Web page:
Director: Terence Young
Starring: Sean Connery, Claudine Auger, Adolfo Celi
Release Date: 29th December 1965 (UK)
Overly long. That is my brief summary review of this celluloid turd.
Ok, that may be a bit too strong. Thunderball is an enjoyable film and while problems such as characters being annoyed for no discernable reason (see the Q in the Bahamas scene) and has far too many characters with little or nothing to do, but even I have to admit, the story can do with a great deal being left on the cutting room floor.
The opening segment has Bond at a convalescence home while SPECTRE’s Emilio Largo (Adolfo Celli) explains his plot to steal a Vulcan Bomber and it’s MOS type Nuclear Missiles so he and number one can use them to hold the Earth to ransom. The main problem with this being while it does lead to a fair few enjoyable scenes as Sean Connery as 007 plays a cat and mouse game of ‘torture the bad guy’ with the man sent to the spa to kill him, it does nothing to advance the plot or match the fast editing this series is famed for. Indeed, we spend the next hour or so with James Bond as he slowly works out what SPECTRE’s plan is in this outing, all the while we already know full well.
Fiona Volpe played well by Luciana Paluzzi is a welcome sight for sore eyes. As is dictated by the Bond formula, she is beautiful, but perhaps to audiences’ surprise, she is pretty much a female version of James Bond. By that I don’t mean she guzzles down Vodka Martinis or has innumerable lovers (although neither would be hard to imagine), but she takes Bond to task for his womanising ways and makes it clear she will not be won over, not least in the same manner Bond has done before. The series has made a habit of continually saying the female characters of the past 20 years have all been in the ‘gone are the bimbos!’ mantra, all the while never really making any big deal about Volpe as being in line with this or not. I think this is a glaring omission and anyone who continues to forget to mention her should face a motorbike with mounted rocket launchers.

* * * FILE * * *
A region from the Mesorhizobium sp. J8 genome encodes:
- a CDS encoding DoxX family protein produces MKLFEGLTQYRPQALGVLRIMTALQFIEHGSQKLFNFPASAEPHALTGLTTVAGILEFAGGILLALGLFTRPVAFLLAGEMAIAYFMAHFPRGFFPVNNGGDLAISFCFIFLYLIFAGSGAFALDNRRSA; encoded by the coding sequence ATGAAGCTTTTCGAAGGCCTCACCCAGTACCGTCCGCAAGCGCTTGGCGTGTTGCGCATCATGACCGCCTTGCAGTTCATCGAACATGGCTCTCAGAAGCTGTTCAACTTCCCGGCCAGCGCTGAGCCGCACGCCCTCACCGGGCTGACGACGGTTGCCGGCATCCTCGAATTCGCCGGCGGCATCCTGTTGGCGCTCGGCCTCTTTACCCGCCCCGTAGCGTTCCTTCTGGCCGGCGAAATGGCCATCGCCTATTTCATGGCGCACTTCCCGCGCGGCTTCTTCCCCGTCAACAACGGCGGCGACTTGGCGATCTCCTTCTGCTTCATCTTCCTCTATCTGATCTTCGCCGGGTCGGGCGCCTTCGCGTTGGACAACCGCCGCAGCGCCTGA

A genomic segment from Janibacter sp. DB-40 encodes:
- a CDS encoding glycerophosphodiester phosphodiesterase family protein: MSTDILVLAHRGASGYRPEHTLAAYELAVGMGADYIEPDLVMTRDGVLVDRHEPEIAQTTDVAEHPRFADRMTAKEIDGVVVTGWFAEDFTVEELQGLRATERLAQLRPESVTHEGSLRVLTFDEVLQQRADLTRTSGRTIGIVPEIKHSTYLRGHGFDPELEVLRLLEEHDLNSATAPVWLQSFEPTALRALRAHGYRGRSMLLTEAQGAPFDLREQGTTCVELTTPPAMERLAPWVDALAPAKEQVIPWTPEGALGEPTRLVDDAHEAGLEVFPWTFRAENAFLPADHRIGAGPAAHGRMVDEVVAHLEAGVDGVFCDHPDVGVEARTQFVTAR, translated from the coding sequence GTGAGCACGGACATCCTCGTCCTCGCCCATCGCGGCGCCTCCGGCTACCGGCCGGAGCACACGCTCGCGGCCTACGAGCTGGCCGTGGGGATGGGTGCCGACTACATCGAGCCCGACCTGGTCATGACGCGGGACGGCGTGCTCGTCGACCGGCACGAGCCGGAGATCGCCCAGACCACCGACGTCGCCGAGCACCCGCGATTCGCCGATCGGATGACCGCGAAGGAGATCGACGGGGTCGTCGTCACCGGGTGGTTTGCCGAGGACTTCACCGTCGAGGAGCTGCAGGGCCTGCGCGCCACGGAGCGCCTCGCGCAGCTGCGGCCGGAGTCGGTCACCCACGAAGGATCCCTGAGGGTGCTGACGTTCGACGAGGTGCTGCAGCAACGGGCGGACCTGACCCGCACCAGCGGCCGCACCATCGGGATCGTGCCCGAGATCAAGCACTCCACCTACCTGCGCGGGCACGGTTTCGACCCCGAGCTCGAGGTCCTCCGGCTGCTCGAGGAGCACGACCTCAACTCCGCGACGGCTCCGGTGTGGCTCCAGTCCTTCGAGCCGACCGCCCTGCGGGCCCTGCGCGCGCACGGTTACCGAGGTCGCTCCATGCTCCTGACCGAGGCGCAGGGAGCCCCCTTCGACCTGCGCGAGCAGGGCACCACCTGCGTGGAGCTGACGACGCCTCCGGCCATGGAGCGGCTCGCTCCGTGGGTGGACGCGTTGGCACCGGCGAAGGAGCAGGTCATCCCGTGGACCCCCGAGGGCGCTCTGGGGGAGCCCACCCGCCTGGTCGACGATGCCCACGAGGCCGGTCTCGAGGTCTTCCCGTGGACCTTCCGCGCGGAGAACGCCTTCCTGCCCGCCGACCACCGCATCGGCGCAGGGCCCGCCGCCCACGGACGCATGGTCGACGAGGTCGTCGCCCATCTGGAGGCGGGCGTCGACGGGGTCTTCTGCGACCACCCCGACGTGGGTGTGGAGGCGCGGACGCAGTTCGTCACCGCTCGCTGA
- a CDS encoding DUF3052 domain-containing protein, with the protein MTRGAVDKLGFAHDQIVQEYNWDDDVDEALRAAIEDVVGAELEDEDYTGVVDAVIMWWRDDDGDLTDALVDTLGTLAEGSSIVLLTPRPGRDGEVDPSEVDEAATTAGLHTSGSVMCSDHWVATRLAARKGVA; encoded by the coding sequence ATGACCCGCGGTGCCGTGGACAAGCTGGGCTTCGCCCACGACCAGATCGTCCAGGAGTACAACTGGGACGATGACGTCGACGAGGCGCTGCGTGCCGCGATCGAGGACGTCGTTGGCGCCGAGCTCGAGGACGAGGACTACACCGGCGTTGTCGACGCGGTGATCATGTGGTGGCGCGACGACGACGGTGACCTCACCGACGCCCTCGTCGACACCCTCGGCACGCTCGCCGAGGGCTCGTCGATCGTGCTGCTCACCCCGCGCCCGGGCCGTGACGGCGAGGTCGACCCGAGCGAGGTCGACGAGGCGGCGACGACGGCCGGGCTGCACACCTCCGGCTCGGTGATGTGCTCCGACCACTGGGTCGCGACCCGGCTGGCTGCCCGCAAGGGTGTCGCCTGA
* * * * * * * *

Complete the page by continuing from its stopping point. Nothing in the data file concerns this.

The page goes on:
Aditionally, Thunderball heavily utilises filming underwater. This was directed by another unit and it seems their was no effort to make this footage gel well with that shot by those responsible for the overground footage. The result is that for large chunks of the movie, the pace slows to an absolute crawl then in others, metaphorically goes from a standing start to 60 mph in seconds. This feels disjointed to say the least and in most, if not all cases, will harm your viewing pleasure of the film which I feel without this glaring mistake which stands out like a sore thumb and is directly responsible for me calling it over long, may have been a flawed gem like its forebears. As it stands, Thunderball is a mess and arguably the weakest film in Connery’s tenure in the role.